Sam Gardiner in reference to his paper “Truth from these podia” spent four months checking media reports on a run up to the invasion. He belived that many of the stories fed to the media was a result of what Davies called “a politicized attempt to maintain a link to the Iraqi regime and Islamist terrorism”

Davies laments that Gardiner logged stories about:

  • “Iraqis using children to fight US forces
  • Iraqi troops waving white flags and then attacking US troops when they stepped out to talk to them
  • Iraqis wearing US uniforms to commit atrocities which would be blamed on the Americans
  • Iraqi’s ambushing US marines on the road to Bagdad (he had found that the marines had been attacked repeatedly a US plane)
  • Iraqi’s shooting prisoners of war
  • Iraqi artillery hitting a Baghdad street market

Davies goes on to say: “In each of these cases, Gardiner tracked back and found that the falsehood had been fed into the media by ‘official sources’ of one kind or another.” (219)

**************research and read Gardiner’s report then take notes.

“The storyline about Zarqawi is part of a larger storyline about al-Qaeda which is part of a global story line about terrorism which, in turn, is part of a larger storyline about US foreign policy and it’s opponents.” (220)

Other psychological media operations campaign:

John Mac Arthur (in book ‘Second Front’) describes how reporters on the ground were required to sign contracts , agreeing to be escorted at all times and to have every story and every photo read and approved before being filed; how reporters who tried to break out of these restrictions were obstructed, harassed and even arrested… Dick Cheney, who later explained his view of the media during the war: ‘rankly I looked at them as a problem to be managed. The information function was extraordinarily important. I did not have a lot of confidence that I could leave that to the press.'” (221)
(Talking about the first Gulf War and the media strategy to expel Saddam’s troops from Kuwait.)

This battlefield media strategy followed a $12 million campaign orchestrated by PR specialists from Hill & Knowlton, which used misinformation from Kuwaiti exiles to provide a series of fabricated stories…The high point of this campaign was a notorious incident when Hill & Knowlton presented the story of a fifteen-year old Kuwaiti girl, Nayirah , who was said to be so frightened of reprisals against her family that she could not give her full name and who described how she had seen Iraqi troops pulling premature babies out of incubators in a hospital in Kuwait City and hurling them to their death. Much later, the story was exposed as a falsehood, and Nayriah was revealed to be the daughter of the Kuwaiti ambassador in Washington DC. (222)

“Web surfers will find blogs which claim to be from genuine US troops, attacking media reports on the troubles in Iraq and explaining, for example , ‘That the Iraqi people want us here…Business is really picking up in the city, they are cleaning the streets, rebuilding the shops, and free enterprise is beginning to catch on'” (223)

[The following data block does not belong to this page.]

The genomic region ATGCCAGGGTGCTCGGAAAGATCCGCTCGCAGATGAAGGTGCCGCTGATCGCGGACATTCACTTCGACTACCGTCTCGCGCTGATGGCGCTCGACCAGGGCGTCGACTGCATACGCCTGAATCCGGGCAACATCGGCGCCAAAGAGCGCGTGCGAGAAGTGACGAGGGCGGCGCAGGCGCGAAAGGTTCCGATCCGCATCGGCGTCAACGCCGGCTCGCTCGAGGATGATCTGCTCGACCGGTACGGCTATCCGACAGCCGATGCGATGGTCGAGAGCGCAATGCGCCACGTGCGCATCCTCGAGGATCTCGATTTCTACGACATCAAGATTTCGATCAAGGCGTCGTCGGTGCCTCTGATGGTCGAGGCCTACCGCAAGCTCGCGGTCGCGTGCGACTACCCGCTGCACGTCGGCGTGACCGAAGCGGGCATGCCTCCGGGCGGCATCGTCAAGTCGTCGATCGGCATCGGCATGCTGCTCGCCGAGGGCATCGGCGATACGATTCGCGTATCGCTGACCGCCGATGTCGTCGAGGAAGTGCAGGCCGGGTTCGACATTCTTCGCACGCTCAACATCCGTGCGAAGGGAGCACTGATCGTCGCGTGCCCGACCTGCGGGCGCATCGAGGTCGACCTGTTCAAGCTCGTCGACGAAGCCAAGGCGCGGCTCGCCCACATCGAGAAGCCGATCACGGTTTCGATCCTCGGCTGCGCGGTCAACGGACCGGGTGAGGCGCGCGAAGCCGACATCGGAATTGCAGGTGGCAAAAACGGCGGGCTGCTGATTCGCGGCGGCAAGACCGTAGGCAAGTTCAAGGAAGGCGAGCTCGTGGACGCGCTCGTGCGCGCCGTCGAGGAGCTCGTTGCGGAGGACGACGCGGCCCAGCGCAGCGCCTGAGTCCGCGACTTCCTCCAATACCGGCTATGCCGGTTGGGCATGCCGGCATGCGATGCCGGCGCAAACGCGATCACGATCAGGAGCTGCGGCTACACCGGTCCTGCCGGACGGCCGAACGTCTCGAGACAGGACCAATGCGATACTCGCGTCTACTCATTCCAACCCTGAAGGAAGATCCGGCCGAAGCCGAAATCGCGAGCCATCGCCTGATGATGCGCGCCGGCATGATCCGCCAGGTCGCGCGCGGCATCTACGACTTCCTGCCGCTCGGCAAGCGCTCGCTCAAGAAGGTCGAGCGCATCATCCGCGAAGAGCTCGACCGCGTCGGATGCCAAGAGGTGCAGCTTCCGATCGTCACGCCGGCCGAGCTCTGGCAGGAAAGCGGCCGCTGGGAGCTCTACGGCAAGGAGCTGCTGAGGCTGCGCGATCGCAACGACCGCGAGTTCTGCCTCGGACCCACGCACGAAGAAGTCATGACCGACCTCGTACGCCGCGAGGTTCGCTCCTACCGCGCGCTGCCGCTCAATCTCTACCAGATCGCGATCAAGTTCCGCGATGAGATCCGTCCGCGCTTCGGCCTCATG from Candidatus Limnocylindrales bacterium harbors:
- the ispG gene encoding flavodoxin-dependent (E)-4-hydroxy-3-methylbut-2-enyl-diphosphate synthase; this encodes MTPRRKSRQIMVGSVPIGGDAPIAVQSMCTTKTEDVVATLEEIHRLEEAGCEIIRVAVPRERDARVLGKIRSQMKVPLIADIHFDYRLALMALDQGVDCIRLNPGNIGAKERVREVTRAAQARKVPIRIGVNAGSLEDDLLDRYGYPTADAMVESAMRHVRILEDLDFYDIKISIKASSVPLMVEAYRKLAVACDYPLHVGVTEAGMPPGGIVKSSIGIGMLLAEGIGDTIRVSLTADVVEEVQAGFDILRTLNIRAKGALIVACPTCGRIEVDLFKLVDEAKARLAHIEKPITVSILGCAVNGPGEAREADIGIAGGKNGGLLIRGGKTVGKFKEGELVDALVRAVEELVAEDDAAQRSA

(fabrication and fake blogs and stories on the web)

The intelligence agencies are working by subterfudge. In other words, the reporter who takes a ‘strategic communications’ story may well not realise that it is false, but at least he or she knows its origin. The CIA ‘S hand however, is usually hidden. (225)

The Pike Committee (US investigation of the CIA) found from the limited information which it was given, that 29% of the CIA’s covert operations were for ‘media and propaganda’ (226)

In practical terms the CIA had the power to fabricate news wherever it wanted, without its hand being seen. If there was trouble in Japan, it could feed stories into the Okinawa Morning Star (it owned a substantial chunk), or the Tokyo Evening News (it owned the whole thing) or the Japan Times (it had agents in the paper) (226)

CIA kept no agents in Reuters, simply because it was British owned, and the CIA recognised that it was MI6 territory. However, when the need arose, the CIA used the MI6 agents in Reuters to place its own stories, and Pike concluded that the agency had done this frequently. ‘Because Reuters is British , it is considered fair game,’ according to Pike’s final report. Alongside these mainstream news agencies, the CIA created it’s own, Forum World Features, which provided stories to 140 newspapers around he world. (227)

“An internal CIA assessment of the campaign against Salvador Allende(Chilean President), for example, noted that fabricated stories had been appearing in the New York Times and Washington Post and simply commented ‘Propaganda activities continue to generate good coverage of Chilean developments along our theme guidance'” (227)

There was a notorious controversy about this system at work after the attempt to kill Pope John Paul II in Rome in May 1981. Over the following two years, global media started to report that the would-be assassin, a Turk named Mehmet Ali Agca, had been working for Bulgarian intelligence and therefore, ultimately for the Soviet Union. This was a politically powerful story in the context of the US looking for international supporting its arms negotiations with the Soviet Union, and the Pope’s identification with the Solidarnosc rebellion against Soviet influence in Poland. Agca’s trial, in March 1986, provided no compelling evidence at all to support this theory, but, by that time, reporters all over the world had repeated it. (229)